This is a question we are frequently asked.
“What time of day should I send my email?”
“What day of the week will deliver the most response?”
According to the Adestra and Econsultancy Email Marketing Industry Census 2013, only half of businesses (49%) are currently testing the time and day of their email messages. This could mean that the remaining 51% aren’t testing the effectiveness of different times and days to send their emails, or they have already found a way of working that delivers them the best results.
There have been a few reports released recently about this utopian, perfect time to send your email campaign so that it’s opened by the maximum number of recipients. Testing what works for you, your emails and your recipients really is the best way to find out what works, but here are a few pointers that should help.
When are the most emails sent?
According to data from our email platform MessageFocus, and supporting data from other sources, most emails are sent on Tuesdays and Thursdays. For us in particular, Tuesday at 11am seems to be the busiest time for email sends. Why? Someone, once upon a time, said that this was the best time to send. Or perhaps, we get in on a Monday, create our email campaigns and then by the time they’re ready to go, it’s Tuesday morning. Whatever the reason may be, Tuesdays and Thursdays are the busiest time for email sends, and maybe that’s not the best time to send.
How has mobile affected open rates?
The mobile channel has produced a culture of information on-demand. We can now view our emails as and when they come through on our smart phones. This could be at 11:15pm when we’re waiting for the night bus to head home after the pub, or (most likely) 6:35am when we’re scrolling through our emails as soon as we wake up. Emails can be opened anywhere, and at any time.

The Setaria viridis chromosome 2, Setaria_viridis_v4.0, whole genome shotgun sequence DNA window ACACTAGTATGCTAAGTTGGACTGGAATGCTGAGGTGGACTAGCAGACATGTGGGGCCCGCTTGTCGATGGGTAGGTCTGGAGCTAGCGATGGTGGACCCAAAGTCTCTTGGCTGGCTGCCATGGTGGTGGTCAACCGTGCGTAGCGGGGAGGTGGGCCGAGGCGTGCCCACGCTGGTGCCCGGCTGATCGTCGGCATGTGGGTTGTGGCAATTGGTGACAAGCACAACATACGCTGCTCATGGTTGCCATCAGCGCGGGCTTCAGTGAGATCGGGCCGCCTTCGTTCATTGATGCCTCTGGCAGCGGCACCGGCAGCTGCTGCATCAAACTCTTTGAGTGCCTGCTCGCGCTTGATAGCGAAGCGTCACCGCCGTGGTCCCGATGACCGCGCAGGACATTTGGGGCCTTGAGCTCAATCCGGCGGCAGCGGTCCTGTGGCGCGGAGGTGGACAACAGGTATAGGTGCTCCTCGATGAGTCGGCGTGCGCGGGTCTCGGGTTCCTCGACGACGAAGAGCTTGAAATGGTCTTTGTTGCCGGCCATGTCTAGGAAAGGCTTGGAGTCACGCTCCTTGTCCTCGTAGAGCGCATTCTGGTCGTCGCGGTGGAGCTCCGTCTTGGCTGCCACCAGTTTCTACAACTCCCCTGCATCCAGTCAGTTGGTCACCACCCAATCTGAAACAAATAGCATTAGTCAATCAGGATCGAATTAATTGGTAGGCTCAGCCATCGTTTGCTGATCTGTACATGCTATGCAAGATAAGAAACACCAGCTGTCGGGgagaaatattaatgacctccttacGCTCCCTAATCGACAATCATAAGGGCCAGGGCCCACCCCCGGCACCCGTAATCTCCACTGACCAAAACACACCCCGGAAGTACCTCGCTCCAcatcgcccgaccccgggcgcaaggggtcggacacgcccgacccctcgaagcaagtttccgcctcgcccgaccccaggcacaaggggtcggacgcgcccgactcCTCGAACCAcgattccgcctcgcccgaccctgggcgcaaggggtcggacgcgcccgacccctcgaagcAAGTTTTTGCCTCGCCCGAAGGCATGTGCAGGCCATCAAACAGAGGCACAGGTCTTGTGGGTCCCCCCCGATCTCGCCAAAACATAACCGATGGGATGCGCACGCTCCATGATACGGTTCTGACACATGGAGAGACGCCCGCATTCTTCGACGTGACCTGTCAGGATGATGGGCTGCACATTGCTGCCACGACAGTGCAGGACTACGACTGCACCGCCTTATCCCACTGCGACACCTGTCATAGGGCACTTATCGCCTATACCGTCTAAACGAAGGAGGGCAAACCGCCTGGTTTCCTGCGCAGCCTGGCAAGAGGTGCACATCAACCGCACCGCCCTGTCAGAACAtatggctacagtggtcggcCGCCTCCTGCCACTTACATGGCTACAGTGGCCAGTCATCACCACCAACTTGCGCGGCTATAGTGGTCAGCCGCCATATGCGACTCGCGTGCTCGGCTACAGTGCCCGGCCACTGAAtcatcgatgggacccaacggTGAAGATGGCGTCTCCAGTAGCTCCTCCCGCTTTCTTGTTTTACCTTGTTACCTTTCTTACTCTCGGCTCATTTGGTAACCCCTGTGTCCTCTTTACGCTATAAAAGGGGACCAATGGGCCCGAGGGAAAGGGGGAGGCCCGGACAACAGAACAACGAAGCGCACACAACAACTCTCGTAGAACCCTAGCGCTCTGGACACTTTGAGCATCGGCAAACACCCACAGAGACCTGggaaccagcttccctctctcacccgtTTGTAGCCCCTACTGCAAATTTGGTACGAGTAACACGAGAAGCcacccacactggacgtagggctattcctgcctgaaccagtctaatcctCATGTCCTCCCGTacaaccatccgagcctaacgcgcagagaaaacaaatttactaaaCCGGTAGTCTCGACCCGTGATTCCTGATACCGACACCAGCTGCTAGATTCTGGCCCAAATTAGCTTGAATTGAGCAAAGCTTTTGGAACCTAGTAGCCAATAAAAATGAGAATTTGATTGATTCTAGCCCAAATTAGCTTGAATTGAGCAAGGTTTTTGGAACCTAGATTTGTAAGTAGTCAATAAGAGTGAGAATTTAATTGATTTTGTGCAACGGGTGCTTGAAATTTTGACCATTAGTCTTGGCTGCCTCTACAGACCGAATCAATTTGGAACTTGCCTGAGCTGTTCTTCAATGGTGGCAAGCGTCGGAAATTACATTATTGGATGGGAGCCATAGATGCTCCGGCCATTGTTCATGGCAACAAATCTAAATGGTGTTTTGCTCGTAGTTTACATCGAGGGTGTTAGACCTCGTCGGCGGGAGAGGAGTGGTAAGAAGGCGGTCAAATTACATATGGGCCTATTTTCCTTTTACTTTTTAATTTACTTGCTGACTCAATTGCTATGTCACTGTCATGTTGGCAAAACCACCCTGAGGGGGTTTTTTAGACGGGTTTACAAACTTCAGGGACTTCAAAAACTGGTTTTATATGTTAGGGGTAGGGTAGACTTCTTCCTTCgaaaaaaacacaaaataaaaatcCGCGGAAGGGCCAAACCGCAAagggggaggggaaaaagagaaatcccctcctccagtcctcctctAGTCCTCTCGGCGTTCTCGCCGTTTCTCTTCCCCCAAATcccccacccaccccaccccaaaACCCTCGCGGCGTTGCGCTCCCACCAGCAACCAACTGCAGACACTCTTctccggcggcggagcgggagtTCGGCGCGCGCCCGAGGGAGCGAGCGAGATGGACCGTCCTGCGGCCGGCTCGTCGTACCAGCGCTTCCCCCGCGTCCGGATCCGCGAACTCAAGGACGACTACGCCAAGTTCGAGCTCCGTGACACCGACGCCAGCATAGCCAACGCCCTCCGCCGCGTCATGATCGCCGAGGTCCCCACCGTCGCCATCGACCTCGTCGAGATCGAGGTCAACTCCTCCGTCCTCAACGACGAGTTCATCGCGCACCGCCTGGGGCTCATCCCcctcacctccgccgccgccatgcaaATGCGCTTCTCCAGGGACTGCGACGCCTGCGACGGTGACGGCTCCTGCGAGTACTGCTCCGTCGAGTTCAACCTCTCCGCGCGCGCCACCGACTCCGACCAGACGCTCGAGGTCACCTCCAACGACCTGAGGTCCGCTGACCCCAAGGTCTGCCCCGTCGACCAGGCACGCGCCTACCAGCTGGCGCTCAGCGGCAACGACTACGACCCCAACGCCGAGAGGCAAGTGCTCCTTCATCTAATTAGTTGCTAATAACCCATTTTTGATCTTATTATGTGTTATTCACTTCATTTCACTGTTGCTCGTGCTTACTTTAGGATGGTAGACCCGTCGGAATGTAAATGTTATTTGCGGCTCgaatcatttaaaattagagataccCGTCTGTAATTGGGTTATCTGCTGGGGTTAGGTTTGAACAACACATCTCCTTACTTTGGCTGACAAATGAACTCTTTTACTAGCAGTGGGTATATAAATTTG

The question is though, has this necessarily made us more responsive as an audience? In truth it seems the opposite. We view an email as it arrives on our smartphone, think about it for a second and then move onto the next one. According to our data, recipients are much less likely to click on an email that they receive on their mobile device, than an email that they receive on their desktop device. Why? Time, usability, attention span and the user experience all have a lot to do with this.
Focus on the clicks, not just opens
We’ve said this before, in various blogs, but it’s still an important point to raise. You may find that many of your emails are being opened at 7pm, or 7am. So what? When are people clicking? When are they purchasing? When are they spending the most time on your site?
Focus on the key calls to action and your conversion objectives and optimise your send times according to those. Don’t get blinded by high open rates at certain times of the day.
Don’t pigeon hole your contacts
Just because I opened your weekly digest email at 6:35am today, does not mean that’s when I prefer to receive and read your email. The truth is, not everyone will follow a routine and you might put your contacts in the wrong pigeon hole. Sending your email at the same time each week, may work really well for your weekly newsletter, but may not work for lead generation emails.
Ask the yourself the same questions; When are people clicking? When are they purchasing? When are they spending the most time on your site?
Don’t forget about the context
An email you sent at 11am on Tuesday may deliver you a really high open and click rate, but you may also have written a killer subject line, or had an exclusive and highly popular report available.
That’s why it’s really important to carry out a structured and controlled test, otherwise your results will be unreliable.
An ideal time to send your emails may not exist, however certain times and days could deliver you better results and the only way to find out is to test what works for you, and your audience.
This post also appears on the SIIA Digital Discourse blog.
Adestra are a co-host of the SIIA Digital Content & Media Summit, taking place from 23-25 September at One Wimpole Street, London.